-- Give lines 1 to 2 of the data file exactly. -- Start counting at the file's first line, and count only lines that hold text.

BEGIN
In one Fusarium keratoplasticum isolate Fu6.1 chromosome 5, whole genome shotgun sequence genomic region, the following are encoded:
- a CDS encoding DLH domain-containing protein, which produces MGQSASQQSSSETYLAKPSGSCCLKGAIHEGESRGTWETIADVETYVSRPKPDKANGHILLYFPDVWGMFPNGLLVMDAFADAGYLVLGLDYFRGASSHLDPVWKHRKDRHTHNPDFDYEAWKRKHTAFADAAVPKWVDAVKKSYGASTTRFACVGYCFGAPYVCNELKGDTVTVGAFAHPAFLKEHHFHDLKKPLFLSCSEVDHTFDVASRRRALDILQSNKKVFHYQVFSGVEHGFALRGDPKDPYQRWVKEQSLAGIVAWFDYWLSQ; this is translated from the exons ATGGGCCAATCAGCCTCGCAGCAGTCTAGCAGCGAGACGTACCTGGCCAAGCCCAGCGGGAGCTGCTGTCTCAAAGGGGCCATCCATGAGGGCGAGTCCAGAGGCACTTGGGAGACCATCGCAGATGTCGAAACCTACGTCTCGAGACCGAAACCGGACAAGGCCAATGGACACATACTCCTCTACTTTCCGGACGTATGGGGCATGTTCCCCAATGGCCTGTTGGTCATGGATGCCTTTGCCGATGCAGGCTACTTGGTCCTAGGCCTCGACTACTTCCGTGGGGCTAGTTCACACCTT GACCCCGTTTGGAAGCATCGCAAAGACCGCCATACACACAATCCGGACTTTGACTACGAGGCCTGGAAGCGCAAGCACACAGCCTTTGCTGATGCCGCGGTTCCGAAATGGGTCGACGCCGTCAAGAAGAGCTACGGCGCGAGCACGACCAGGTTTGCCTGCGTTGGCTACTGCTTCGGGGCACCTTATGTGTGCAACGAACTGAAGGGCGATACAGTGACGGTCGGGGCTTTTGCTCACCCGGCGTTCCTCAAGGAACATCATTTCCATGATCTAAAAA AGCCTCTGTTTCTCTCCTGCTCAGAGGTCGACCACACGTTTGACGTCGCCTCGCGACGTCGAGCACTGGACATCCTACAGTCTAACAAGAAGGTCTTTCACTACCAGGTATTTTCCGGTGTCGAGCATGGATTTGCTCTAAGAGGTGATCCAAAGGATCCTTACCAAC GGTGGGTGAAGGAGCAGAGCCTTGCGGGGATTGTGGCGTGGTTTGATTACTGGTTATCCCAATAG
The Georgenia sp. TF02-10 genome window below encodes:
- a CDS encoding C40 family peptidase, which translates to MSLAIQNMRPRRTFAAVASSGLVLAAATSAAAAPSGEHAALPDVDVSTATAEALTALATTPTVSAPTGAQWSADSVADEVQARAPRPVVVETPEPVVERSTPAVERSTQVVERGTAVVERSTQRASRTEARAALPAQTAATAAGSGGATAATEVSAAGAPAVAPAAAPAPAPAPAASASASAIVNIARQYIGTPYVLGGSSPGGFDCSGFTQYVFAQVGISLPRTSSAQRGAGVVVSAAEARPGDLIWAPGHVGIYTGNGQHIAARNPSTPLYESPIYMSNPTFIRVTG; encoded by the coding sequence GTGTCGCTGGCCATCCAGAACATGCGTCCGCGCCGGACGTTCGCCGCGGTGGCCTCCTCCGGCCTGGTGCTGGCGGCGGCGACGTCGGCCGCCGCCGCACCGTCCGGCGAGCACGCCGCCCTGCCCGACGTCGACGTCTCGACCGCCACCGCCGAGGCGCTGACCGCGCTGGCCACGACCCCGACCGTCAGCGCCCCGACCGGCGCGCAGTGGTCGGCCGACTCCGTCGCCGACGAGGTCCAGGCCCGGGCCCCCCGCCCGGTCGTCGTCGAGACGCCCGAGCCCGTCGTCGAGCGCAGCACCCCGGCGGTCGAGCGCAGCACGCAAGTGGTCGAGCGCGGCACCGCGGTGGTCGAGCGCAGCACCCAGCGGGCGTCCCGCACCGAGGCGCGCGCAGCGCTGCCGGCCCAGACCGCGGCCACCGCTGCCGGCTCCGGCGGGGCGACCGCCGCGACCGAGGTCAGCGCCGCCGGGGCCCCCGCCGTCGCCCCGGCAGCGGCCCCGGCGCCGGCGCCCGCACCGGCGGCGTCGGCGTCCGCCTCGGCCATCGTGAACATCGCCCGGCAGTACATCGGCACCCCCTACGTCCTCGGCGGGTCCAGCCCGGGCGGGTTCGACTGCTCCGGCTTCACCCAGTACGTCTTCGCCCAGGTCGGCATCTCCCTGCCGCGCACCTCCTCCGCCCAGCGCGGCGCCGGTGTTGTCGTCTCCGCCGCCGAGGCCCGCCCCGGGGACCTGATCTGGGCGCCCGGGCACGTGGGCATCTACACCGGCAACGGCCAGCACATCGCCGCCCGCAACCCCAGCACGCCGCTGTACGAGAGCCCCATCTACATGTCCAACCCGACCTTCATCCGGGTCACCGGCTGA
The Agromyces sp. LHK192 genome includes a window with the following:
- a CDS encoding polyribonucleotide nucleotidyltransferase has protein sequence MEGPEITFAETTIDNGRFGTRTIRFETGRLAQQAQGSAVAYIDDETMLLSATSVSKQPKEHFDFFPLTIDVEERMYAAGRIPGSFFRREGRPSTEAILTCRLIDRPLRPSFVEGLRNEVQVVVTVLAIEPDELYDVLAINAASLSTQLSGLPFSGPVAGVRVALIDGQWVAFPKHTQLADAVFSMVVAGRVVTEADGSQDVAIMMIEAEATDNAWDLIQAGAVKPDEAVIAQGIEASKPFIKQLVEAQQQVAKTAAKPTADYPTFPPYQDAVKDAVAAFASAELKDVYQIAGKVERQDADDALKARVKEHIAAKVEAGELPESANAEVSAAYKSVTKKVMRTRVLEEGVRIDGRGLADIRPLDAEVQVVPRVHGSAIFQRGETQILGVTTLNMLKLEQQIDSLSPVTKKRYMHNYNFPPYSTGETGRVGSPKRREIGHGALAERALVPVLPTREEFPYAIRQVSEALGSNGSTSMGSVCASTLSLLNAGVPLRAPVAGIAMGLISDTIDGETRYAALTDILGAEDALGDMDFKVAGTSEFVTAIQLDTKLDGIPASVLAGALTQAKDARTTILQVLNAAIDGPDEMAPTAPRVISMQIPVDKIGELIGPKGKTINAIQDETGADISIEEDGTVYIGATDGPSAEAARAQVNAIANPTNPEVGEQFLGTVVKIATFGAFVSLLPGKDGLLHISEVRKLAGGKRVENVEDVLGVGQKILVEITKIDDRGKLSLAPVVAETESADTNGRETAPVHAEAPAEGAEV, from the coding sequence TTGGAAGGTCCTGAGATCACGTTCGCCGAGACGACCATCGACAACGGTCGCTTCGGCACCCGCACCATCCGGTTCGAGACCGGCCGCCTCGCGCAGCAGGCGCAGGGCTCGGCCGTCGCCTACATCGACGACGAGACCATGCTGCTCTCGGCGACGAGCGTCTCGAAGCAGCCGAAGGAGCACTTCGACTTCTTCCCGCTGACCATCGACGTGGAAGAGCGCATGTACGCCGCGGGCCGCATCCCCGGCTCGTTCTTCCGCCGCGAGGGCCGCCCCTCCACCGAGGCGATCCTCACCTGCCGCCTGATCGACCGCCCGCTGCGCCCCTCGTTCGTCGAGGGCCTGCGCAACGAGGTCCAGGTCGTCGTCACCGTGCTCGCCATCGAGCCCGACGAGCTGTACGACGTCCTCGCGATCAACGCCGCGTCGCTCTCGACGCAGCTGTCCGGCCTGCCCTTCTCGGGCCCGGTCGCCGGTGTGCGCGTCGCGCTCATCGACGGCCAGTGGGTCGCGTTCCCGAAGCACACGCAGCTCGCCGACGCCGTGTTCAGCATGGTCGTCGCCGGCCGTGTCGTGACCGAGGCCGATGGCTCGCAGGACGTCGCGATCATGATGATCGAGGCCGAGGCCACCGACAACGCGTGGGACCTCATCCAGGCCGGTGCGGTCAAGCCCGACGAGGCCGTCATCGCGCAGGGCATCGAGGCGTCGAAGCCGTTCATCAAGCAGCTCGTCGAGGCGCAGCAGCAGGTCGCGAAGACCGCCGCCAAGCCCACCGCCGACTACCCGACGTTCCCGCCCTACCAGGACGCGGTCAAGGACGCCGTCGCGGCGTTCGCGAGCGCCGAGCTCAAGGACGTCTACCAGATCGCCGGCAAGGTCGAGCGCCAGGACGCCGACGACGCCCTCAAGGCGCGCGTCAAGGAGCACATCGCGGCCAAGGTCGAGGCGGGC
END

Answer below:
In one Fusarium keratoplasticum isolate Fu6.1 chromosome 5, whole genome shotgun sequence genomic region, the following are encoded:
- a CDS encoding DLH domain-containing protein, which produces MGQSASQQSSSETYLAKPSGSCCLKGAIHEGESRGTWETIADVETYVSRPKPDKANGHILLYFPDVWGMFPNGLLVMDAFADAGYLVLGLDYFRGASSHLDPVWKHRKDRHTHNPDFDYEAWKRKHTAFADAAVPKWVDAVKKSYGASTTRFACVGYCFGAPYVCNELKGDTVTVGAFAHPAFLKEHHFHDLKKPLFLSCSEVDHTFDVASRRRALDILQSNKKVFHYQVFSGVEHGFALRGDPKDPYQRWVKEQSLAGIVAWFDYWLSQ; this is translated from the exons ATGGGCCAATCAGCCTCGCAGCAGTCTAGCAGCGAGACGTACCTGGCCAAGCCCAGCGGGAGCTGCTGTCTCAAAGGGGCCATCCATGAGGGCGAGTCCAGAGGCACTTGGGAGACCATCGCAGATGTCGAAACCTACGTCTCGAGACCGAAACCGGACAAGGCCAATGGACACATACTCCTCTACTTTCCGGACGTATGGGGCATGTTCCCCAATGGCCTGTTGGTCATGGATGCCTTTGCCGATGCAGGCTACTTGGTCCTAGGCCTCGACTACTTCCGTGGGGCTAGTTCACACCTT GACCCCGTTTGGAAGCATCGCAAAGACCGCCATACACACAATCCGGACTTTGACTACGAGGCCTGGAAGCGCAAGCACACAGCCTTTGCTGATGCCGCGGTTCCGAAATGGGTCGACGCCGTCAAGAAGAGCTACGGCGCGAGCACGACCAGGTTTGCCTGCGTTGGCTACTGCTTCGGGGCACCTTATGTGTGCAACGAACTGAAGGGCGATACAGTGACGGTCGGGGCTTTTGCTCACCCGGCGTTCCTCAAGGAACATCATTTCCATGATCTAAAAA AGCCTCTGTTTCTCTCCTGCTCAGAGGTCGACCACACGTTTGACGTCGCCTCGCGACGTCGAGCACTGGACATCCTACAGTCTAACAAGAAGGTCTTTCACTACCAGGTATTTTCCGGTGTCGAGCATGGATTTGCTCTAAGAGGTGATCCAAAGGATCCTTACCAAC GGTGGGTGAAGGAGCAGAGCCTTGCGGGGATTGTGGCGTGGTTTGATTACTGGTTATCCCAATAG